Our Favorite Fallacy in Ministry

A fallacy is simply an error in reasoning. Fallacies come in many different forms. For churches, our favorite fallacy begins as we point out that a ministry opportunity is imperfect. Having shown that the opportunity is imperfect, we then claim that we have a good reason for not even trying to accomplish the ministry. Often... Continue Reading →

The Temptation All Churches Face

One of Israel’s kings once wrote: “What has been will be again, what has been done will be done again; there is nothing new under the sun.”[1] This concept is simultaneously discouraging and encouraging. On the one hand, we often think that we are entirely unique. According to Solomon, we are almost never as special... Continue Reading →

St. Irenaeus and Pastor-Theologians

While listing the requirements of a pastor in Titus 1, Paul says a pastor “must hold firmly to the trustworthy message as it has been taught, so that he can encourage others by sound doctrine and refute those who oppose it.”[1] In other words, one of the requirements for being a pastor is understanding theology... Continue Reading →

The Suffering of Pastoral Ministry

In 2 Corinthians 11, Paul defends his ministry as an apostle by listing the ways that he has suffered as a minister of the gospel. Against his opponents, he says that he has been imprisoned, flogged, beaten, stoned, shipwrecked, hunted, and starved for the sake of his ministry. Paul’s list of suffering doesn’t stop at... Continue Reading →

A Theology of Church Finance

I’ve worked at two churches and I have many friends who are pastors. Here’s one thing that nearly all of our churches have in common: Finances are sometimes a little too slim for comfort. Very few churches have way too much cash lying around. Instead, many churches have to follow a strict budget. Managing church... Continue Reading →

A Theology of Scripture for Ministers

Ministry is a difficult job to say the very least. There are constant demands for your time, you have to be able to multi-task to keep up, and sometimes you have to have difficult conversations with people you love dearly. The reason for the difficult nature of the job is that ministers focus on bringing... Continue Reading →

A Theology of God for Ministers

What ministers believe affects our ministries more than we often realize. So important is our theology that the New Testament repeatedly insists that bad theology points to a false teacher. If we teach the wrong ideas, then it doesn’t really matter how many bodies we put in the pews, people we baptize, or budgets we... Continue Reading →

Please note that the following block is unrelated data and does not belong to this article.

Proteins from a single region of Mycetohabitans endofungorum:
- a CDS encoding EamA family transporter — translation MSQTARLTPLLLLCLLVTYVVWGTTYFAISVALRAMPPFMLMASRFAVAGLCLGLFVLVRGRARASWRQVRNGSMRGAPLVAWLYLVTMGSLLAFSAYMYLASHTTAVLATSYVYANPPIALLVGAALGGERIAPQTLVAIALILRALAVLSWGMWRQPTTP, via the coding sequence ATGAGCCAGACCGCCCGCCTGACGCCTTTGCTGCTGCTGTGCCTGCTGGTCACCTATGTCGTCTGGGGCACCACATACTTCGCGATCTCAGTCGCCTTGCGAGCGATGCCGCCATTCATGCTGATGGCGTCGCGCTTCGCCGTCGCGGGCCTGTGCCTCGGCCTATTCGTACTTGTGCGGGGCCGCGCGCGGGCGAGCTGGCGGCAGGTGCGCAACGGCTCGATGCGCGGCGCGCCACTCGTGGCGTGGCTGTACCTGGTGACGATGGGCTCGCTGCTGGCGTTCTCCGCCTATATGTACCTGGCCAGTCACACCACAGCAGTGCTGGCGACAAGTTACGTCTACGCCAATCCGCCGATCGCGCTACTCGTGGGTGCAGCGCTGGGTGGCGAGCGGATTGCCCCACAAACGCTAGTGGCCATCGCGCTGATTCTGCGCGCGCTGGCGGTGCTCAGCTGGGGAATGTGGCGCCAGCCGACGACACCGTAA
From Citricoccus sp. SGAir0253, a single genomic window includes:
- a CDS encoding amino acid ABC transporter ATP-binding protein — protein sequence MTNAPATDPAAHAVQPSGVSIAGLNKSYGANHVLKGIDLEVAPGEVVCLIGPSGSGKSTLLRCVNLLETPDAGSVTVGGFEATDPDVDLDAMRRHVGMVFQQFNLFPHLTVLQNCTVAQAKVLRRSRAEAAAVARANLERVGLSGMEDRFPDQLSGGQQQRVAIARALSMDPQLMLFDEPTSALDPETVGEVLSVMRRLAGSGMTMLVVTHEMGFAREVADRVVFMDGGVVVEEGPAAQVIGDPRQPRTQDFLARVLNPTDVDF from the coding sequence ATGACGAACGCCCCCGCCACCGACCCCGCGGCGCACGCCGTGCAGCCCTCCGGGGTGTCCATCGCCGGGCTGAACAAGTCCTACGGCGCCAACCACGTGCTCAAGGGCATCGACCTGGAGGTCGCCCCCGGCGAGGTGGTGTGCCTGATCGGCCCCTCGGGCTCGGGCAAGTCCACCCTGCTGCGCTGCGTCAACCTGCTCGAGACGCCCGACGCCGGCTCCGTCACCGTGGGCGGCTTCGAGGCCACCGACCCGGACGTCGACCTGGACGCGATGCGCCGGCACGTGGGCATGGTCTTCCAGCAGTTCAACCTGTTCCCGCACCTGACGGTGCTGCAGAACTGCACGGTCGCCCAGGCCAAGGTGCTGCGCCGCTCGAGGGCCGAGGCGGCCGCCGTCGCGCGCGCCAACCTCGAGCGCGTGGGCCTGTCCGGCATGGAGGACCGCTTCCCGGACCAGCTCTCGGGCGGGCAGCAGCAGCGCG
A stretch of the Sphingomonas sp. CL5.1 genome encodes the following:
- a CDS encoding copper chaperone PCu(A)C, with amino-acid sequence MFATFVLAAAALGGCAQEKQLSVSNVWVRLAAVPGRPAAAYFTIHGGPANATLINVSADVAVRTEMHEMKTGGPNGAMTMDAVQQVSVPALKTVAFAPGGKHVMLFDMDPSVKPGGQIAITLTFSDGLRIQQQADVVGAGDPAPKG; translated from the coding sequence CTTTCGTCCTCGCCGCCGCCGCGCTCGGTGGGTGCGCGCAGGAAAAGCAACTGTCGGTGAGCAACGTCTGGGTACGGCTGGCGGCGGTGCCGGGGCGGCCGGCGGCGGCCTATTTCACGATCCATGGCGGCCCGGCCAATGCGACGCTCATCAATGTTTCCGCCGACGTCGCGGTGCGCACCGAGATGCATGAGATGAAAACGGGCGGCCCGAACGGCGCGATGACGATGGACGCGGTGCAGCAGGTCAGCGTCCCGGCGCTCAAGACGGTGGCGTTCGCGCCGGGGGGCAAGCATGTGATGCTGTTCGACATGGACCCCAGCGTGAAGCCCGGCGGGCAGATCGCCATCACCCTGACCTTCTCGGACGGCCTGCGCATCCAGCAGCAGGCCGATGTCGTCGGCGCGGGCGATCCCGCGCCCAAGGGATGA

Why My Church Does Business Meetings

A good friend of mine who grew up in the Catholic Church attended her first Protestant service on a Wednesday night at my church. Thinking back, I remember when she entered the church and sat down on a pew next to her boyfriend. As I introduced myself, I learned that she had extremely limited experience... Continue Reading →

Three Things Church Membership Means

Writing to perhaps the most troubled of the New Testament churches, Paul said: “I appeal to you, brothers and sisters, in the name of our Lord Jesus Christ, that all of you agree with one another in what you say and that there be no divisions among you, but that you be perfectly united in... Continue Reading →

What Do Pastors Do?

Every weekend, multitudes of preachers stand before congregations and faithfully preach God’s word to God’s people. For those 30-45 minutes, the preacher looks out from the pulpit and tells his congregation how God’s word applies to their lives. Then, he leaves the pulpit, walks off the stage, and goes home just like everyone else. Next... Continue Reading →

The Value of Redundant Preaching

I typically preach my way through entire books of the Bible. In 2018, I’ve already preached through the book of Colossians, and I’m currently hitting the high points of the book of Genesis. This approach to sermon writing has numerous benefits for me: It keeps me from focusing on my favorite Bible verses, it forces... Continue Reading →

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